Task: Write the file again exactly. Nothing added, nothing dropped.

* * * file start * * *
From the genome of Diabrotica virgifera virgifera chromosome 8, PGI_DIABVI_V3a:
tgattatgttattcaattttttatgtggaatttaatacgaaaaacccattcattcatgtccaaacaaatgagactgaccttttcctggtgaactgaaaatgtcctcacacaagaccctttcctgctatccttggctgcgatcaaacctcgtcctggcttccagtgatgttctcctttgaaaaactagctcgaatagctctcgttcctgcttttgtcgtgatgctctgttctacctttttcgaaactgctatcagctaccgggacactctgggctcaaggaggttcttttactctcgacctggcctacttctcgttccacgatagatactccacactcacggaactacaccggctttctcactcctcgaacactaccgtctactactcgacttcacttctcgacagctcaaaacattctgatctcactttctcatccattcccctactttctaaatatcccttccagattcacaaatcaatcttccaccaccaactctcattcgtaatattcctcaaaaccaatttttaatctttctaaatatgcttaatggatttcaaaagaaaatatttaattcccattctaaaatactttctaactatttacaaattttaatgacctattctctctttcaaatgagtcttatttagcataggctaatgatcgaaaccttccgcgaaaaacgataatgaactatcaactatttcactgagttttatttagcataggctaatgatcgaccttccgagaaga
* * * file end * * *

From the genome of Diabrotica virgifera virgifera chromosome 8, PGI_DIABVI_V3a:
tgattatgttattcaattttttatgtggaatttaatacgaaaaacccattcattcatgtccaaacaaatgagactgaccttttcctggtgaactgaaaatgtcctcacacaagaccctttcctgctatccttggctgcgatcaaacctcgtcctggcttccagtgatgttctcctttgaaaaactagctcgaatagctctcgttcctgcttttgtcgtgatgctctgttctacctttttcgaaactgctatcagctaccgggacactctgggctcaaggaggttcttttactctcgacctggcctacttctcgttccacgatagatactccacactcacggaactacaccggctttctcactcctcgaacactaccgtctactactcgacttcacttctcgacagctcaaaacattctgatctcactttctcatccattcccctactttctaaatatcccttccagattcacaaatcaatcttccaccaccaactctcattcgtaatattcctcaaaaccaatttttaatctttctaaatatgcttaatggatttcaaaagaaaatatttaattcccattctaaaatactttctaactatttacaaattttaatgacctattctctctttcaaatgagtcttatttagcataggctaatgatcgaaaccttccgcgaaaaacgataatgaactatcaactatttcactgagttttatttagcataggctaatgatcgaccttccgagaaga